Minnesota’s ramped up efforts to control the spread of chronic wasting disease among its deer herd may appear similar to the reaction to the spread of invasive species.
But the spread of CWD is a little different, said Larry Petersen, Minnesota Department of Natural Resources International Falls area wildlife supervisor. Invasives often have limiting factors: Can’t survive or reproduce in cold or drought conditions.
Not so with CWD.
“There isn’t any known inhibition for the disease to occur where we are,” he said this week. “It’s not like it’s too cold. We have the right species — moose, deer, elk get it. So there’s no reason why it wouldn’t or couldn’t show up here... So yes, the disease can come here.”
So far, though, that’s not happened.
“Our hope is by doing some things we can prevent that,” Petersen said, pointing as an example to the prohibition of importing whole deer, elk, moose and caribou carcasses into Minnesota from all U.S. states and Canadian provinces, regardless of their CWD status.
That’s just one step among many being taken to limit the spread of the neurological disease affecting the cervid family: deer, elk, moose, reindeer, and caribou. It causes characteristic spongy degeneration in the brain of an infected animal, said the DNR’s website at https://www.dnr.state.mn.us/cwd/about.html.
The DNR announced Wednesday that a wild deer harvested in Houston County on Nov. 17 has been identified as presumptive positive for chronic wasting disease.
And based on CWD test results from the early 2018 hunting season, the DNR is intensifying its response efforts.
Final CWD test results and preliminary findings from the DNR’s ongoing research about deer movement in southeastern Minnesota will affect how the DNR manages the disease going forward.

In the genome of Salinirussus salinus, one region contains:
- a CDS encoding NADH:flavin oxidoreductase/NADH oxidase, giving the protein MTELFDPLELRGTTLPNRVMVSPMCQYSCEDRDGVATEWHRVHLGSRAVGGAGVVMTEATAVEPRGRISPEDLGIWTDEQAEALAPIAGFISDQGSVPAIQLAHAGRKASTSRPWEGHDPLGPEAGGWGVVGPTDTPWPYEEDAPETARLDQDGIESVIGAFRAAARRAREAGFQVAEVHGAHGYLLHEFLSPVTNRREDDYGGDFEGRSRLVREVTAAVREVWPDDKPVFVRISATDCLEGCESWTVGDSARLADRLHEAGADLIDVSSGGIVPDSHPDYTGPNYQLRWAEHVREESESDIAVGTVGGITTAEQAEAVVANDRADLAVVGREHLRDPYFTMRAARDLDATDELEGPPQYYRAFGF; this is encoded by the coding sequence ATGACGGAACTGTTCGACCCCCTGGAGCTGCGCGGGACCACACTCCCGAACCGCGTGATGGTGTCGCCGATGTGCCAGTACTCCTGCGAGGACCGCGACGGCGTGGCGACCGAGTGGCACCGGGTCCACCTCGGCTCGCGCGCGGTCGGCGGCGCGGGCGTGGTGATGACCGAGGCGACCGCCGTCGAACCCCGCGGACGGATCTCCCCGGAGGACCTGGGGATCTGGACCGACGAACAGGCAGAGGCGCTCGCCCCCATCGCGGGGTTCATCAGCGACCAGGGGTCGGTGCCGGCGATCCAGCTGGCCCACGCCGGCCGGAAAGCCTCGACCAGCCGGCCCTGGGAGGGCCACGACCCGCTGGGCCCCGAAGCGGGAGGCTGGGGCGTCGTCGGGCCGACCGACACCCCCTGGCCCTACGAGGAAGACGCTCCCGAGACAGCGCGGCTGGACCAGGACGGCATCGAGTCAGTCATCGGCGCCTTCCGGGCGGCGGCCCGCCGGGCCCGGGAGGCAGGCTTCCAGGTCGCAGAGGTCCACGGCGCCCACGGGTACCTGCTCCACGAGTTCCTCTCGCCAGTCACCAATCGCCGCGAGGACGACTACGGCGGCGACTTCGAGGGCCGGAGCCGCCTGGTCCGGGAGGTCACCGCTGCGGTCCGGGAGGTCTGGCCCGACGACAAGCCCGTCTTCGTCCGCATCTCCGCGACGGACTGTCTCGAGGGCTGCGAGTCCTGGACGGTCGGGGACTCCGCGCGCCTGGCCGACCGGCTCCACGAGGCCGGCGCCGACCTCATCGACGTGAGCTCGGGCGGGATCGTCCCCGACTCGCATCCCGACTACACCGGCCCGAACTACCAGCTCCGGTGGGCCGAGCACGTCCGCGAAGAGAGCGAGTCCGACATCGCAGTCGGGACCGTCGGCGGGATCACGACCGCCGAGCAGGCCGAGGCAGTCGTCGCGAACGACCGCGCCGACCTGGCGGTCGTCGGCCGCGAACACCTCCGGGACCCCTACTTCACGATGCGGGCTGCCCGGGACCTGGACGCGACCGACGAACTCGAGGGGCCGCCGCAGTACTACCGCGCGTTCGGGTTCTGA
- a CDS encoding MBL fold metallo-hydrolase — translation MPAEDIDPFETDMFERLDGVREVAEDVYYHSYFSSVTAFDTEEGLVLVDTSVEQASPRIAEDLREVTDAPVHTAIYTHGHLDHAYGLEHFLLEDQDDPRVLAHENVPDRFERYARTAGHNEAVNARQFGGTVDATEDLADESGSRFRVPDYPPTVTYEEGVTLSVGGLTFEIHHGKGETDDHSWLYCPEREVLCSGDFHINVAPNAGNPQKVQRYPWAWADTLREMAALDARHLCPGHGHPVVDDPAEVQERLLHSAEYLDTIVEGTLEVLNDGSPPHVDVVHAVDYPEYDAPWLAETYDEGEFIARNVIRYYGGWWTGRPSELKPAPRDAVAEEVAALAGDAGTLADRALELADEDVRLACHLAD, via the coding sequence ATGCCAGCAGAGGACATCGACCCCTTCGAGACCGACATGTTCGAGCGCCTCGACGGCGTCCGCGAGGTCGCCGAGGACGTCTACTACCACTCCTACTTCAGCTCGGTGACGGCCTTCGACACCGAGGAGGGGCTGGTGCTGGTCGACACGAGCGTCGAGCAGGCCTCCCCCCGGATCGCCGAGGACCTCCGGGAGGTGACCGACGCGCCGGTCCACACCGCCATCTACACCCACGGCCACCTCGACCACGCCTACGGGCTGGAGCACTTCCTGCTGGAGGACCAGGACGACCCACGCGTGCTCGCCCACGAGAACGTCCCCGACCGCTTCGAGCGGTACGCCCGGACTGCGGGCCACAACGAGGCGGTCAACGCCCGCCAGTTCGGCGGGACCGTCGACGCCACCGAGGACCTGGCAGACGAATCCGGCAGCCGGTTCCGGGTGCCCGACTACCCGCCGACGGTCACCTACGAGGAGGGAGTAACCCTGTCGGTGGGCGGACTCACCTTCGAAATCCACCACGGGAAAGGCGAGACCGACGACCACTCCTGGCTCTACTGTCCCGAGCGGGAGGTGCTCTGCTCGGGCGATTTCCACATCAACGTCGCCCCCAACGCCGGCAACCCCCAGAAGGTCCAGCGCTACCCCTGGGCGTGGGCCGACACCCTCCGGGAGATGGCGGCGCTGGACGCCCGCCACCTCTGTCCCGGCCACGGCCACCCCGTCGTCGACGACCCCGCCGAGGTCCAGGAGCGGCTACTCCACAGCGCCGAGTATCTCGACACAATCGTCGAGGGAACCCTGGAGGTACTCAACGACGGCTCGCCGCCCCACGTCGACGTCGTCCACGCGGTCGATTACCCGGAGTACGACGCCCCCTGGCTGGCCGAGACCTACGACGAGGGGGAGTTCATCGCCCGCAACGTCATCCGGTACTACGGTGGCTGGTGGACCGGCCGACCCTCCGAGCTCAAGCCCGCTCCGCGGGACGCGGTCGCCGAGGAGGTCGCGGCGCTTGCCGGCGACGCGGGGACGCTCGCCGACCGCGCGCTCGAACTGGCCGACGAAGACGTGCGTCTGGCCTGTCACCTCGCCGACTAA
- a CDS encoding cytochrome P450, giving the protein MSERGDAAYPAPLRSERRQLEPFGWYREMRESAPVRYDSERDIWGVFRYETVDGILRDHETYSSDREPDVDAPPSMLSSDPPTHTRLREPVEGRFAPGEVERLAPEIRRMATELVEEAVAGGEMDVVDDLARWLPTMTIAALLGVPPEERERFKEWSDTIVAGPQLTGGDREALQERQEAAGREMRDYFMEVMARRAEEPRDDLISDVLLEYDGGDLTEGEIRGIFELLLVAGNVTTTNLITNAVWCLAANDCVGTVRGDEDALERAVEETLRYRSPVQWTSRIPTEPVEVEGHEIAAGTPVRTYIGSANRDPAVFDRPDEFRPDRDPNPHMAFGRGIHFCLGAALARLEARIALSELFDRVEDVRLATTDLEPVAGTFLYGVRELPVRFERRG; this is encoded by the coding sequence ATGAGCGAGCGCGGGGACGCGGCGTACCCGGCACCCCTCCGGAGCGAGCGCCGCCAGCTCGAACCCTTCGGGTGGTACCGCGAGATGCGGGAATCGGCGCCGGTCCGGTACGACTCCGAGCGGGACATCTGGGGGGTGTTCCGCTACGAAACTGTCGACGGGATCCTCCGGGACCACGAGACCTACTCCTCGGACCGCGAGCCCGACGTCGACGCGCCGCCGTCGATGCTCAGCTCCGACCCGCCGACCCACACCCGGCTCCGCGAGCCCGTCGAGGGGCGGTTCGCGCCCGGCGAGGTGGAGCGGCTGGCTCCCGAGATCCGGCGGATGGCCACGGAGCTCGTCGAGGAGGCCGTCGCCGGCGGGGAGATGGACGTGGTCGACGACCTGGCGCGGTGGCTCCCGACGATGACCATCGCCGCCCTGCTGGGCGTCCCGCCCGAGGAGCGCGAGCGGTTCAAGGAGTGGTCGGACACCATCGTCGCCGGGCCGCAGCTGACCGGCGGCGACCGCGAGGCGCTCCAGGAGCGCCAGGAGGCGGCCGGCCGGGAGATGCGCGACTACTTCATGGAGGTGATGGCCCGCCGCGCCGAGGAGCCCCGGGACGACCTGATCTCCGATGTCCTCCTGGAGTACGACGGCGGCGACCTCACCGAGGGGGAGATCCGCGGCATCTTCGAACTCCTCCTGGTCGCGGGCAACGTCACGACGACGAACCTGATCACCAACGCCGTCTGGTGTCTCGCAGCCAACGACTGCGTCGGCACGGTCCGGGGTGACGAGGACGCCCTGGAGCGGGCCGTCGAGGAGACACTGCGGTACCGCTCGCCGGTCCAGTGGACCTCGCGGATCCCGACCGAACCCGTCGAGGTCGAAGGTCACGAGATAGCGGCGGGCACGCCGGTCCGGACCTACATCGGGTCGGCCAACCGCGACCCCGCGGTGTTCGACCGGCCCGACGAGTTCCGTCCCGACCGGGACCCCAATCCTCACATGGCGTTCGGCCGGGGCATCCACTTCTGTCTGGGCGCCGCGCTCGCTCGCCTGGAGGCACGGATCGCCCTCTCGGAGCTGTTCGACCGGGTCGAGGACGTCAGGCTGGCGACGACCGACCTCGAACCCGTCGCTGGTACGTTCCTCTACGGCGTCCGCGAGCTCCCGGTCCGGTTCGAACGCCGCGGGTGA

Current actions include:
- Opening two separate three-day deer hunts in December in and around the disease management zone.
- Providing shooting permits to landowners interested in removing deer from their property. DNR staff will reach out directly to landowners within the CWD management zone with information about that program.
- Conducting targeted culling starting in mid-January. The DNR will be working with local landowners and coordinating with the United States Department of Agriculture to remove deer from areas where CWD-positive deer were found.
- Surveying southeastern Minnesota hunters and landowners to measure attitudes toward the disease and DNR management, and to measure support for potential management actions.
- Holding a public meeting in Preston to provide information about CWD and the DNR’s management response to its discovery.
Petersen said the state response is intended to try to slow the spread by animal-to-animal contact by minimizing the number of animals having the disease.
“That’s the idea behind targeting, sampling and in some cases special hunts to increase harvest to decrease the number of deer and likelihood of it spreading as fast.”
Petersen has been involved in sampling in the southern part of the state four seasons to help get enough deer sampled in target areas to provide information about the spread. He said it takes just about every staff member of the DNR wildlife section field staff, researchers, volunteers and students to do the sampling.
“The DNR takes this very seriously,” he said. “It’s a high priority for us to get those samples.”
And concern is also at the federal level. In November, U.S. Sen. Amy Klobuchar led a bipartisan effort urging the Department of Agriculture and Department of the Interior to conduct an extensive examination of chronic wasting disease.
Meanwhile, Borderland, along with the rest of the state, was sampled in about 2010 to get an idea of where CWD might be present, Petersen said.
“So far, it hasn’t disappeared from somewhere it’s been discovered, and is spreading,” he said. “The trend doesn’t look good.”
Ongoing efforts include feeding bans in 11 counties, some of which are not known to have CWD. Feeding and attractants ban affects six southeast counties. An attractant is defined as cervid urine, blood, gland oil, feces or other bodily fluids.
Feeding and attractant bans are in place across the state to prevent concentrations of wild deer in areas with a higher risk for CWD. These are precautionary steps DNR took after CWD-positive deer were found both in the wild and on deer farms. Feeding bans encompass wider areas because food sources can concentrate deer and allow for close contact – one of the mechanisms for CWD spread.